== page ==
After improving the visuals, EA and HB Studios looked to upgrade game play this time around.

Options include the off-load, which allows a player to pass out of the tackle, allowing an attack to continue. The set plays have also been boosted.

England's Guinness Premiership has been added to league options, which include the Super 14 circuit.

Jackson's future wish list includes the Heineken Cup European knockout competition and the World Cup.

Rugby is a tough sport to capture in a video game. There are 30 players on the field compared to 22 for soccer. There's so much going on that developers have yet to squeeze a referee into game play.

And since the gamer can only control one player, developers have to make sure the other 14 on the team respond accordingly.

"It has been a challenge," Jackson acknowledged. "When you look at rugby as a product, it is a bit of a Pandora's Box because there's just so much going on at any given time. It's a busy field, you can go into contact, you can kick the ball, you can pass the ball."

The 06 game captures the sport nicely. As in real life, you can pound away at your opponent, moving from one phase to another, until the defence is exposed. A speedy back can then slice his way through.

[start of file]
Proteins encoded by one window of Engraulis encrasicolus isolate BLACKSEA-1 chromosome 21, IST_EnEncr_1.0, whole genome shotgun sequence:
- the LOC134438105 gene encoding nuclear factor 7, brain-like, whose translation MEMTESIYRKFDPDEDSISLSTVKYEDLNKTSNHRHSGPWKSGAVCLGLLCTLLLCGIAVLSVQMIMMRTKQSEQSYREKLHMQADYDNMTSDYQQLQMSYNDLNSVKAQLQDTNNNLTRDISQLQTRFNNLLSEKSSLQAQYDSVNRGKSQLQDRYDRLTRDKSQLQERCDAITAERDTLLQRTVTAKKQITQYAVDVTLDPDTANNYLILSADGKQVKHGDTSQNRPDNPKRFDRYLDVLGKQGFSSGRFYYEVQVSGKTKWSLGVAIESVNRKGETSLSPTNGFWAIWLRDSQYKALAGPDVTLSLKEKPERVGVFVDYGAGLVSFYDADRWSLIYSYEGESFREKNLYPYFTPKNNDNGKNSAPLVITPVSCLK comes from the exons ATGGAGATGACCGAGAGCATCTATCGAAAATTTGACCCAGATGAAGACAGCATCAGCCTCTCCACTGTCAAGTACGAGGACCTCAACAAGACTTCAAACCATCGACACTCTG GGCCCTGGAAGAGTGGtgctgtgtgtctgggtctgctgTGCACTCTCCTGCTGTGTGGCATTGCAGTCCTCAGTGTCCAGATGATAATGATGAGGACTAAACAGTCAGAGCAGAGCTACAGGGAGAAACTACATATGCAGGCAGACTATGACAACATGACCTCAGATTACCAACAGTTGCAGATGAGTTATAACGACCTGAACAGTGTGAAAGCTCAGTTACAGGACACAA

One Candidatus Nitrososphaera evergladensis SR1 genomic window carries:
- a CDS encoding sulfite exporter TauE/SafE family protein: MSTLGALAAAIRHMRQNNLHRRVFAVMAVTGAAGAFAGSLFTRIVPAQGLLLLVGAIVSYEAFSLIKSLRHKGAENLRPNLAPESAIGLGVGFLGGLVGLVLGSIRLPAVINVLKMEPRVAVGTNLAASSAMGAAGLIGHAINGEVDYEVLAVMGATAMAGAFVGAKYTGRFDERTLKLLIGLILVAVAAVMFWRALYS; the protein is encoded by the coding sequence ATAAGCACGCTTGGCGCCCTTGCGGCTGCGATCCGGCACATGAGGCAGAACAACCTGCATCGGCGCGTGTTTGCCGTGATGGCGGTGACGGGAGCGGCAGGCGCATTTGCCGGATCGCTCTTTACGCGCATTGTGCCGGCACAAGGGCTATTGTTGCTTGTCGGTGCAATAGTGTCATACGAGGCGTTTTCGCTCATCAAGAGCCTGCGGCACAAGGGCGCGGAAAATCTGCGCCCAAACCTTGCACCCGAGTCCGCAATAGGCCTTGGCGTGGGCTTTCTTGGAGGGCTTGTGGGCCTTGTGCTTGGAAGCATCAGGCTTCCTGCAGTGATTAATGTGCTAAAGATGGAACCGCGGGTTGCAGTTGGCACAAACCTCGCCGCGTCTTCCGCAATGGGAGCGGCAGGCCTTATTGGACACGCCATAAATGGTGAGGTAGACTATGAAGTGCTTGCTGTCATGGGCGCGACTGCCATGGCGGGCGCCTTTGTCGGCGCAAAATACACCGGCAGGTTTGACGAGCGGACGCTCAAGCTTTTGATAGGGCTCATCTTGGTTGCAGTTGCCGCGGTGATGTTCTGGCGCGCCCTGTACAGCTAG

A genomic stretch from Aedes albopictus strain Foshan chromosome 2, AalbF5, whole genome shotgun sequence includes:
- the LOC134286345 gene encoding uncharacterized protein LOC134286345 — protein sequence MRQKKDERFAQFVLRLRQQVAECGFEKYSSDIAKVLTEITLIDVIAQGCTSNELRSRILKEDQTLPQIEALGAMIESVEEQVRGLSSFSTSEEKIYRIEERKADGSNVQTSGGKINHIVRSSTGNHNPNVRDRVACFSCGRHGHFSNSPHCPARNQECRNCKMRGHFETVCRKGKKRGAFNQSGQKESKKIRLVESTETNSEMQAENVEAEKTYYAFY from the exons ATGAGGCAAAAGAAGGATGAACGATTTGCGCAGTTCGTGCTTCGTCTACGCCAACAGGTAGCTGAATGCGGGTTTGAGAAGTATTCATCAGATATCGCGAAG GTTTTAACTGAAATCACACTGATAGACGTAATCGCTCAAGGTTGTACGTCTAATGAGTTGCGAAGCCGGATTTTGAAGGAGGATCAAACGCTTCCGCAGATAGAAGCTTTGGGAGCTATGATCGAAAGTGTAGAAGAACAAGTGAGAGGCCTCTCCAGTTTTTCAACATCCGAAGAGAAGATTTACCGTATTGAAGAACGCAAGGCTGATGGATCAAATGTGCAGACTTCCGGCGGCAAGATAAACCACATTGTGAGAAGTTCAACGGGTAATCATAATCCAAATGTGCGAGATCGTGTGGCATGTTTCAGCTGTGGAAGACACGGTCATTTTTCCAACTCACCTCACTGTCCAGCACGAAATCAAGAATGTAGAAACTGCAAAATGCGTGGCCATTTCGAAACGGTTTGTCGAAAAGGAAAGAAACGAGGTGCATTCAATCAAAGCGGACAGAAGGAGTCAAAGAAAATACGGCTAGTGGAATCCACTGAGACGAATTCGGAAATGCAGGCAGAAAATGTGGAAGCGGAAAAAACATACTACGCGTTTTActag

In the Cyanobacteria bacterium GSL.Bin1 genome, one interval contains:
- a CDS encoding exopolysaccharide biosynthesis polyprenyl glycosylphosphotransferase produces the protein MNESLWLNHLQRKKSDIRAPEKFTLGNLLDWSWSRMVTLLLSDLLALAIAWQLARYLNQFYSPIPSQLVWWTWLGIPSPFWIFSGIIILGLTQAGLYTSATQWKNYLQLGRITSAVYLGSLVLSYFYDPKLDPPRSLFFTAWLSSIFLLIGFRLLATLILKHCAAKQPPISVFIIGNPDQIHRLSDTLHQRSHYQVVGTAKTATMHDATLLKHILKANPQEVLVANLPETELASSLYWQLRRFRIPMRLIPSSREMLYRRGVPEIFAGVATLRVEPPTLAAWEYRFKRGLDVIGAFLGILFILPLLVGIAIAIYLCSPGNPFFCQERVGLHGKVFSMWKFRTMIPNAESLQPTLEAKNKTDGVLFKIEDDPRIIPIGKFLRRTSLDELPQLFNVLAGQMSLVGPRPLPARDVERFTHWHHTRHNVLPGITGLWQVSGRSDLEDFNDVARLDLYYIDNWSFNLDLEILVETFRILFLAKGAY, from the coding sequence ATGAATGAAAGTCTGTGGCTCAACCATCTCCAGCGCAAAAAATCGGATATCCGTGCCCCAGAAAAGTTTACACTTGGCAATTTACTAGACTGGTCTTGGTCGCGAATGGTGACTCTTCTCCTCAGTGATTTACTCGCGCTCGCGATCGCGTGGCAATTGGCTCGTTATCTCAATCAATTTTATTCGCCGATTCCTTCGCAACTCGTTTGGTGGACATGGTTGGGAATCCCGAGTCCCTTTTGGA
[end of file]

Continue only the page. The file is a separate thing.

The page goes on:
But run at the defence too often and you risk losing the ball via turnover.

High tackles are an option. The big hit can help turn game momentum, but it can also lead to a player being sent to the sin-bin, meaning you have to play a man down.

The game's cutscene graphics are impressive. Individual players like hard-hitting All Blacks forward Jerry Collins are easy to pick out.

Rugby 06 is enjoyable but it is not easy to master. Even managing the tutorial takes time and using the twin analogue sticks to pull off shoulder charges, sidesteps and straight-arms can be frustrating.

"We don't want the consumer to be able to beat their man one on one every single time," said Jackson. "Because that's no fun. ... There is a bit of a learning curve there and it's not going to work every time."

Still the drop-goal section of the tutorial goes from tough to torture - it's seemingly impossible to figure out where you are kicking.

Jackson, a Vancouver native who at 32 still plays rugby for one of the UBC Old Boys' teams, says developers want gamers to work for their on-field success.

So you cannot just pass the ball across the field and then expect their wing to run hell for leather down the sideline for a score.

"If you do that in real rugby, you just get hammered time and time again. We're forcing the user, especially on the higher difficulty levels, to be a little more creative in their rugby."

Hence, tactical kicking is a bigger part of the 06 version.

Jackson says those who give the game some time will be rewarded. "Then the payoff is huge. It's a lot of fun to play."

Gamers with a choice of PS2 or Xbox may be better served with the PlayStation 2 version, with the top set of shoulder buttons well placed for controlling passing left or right.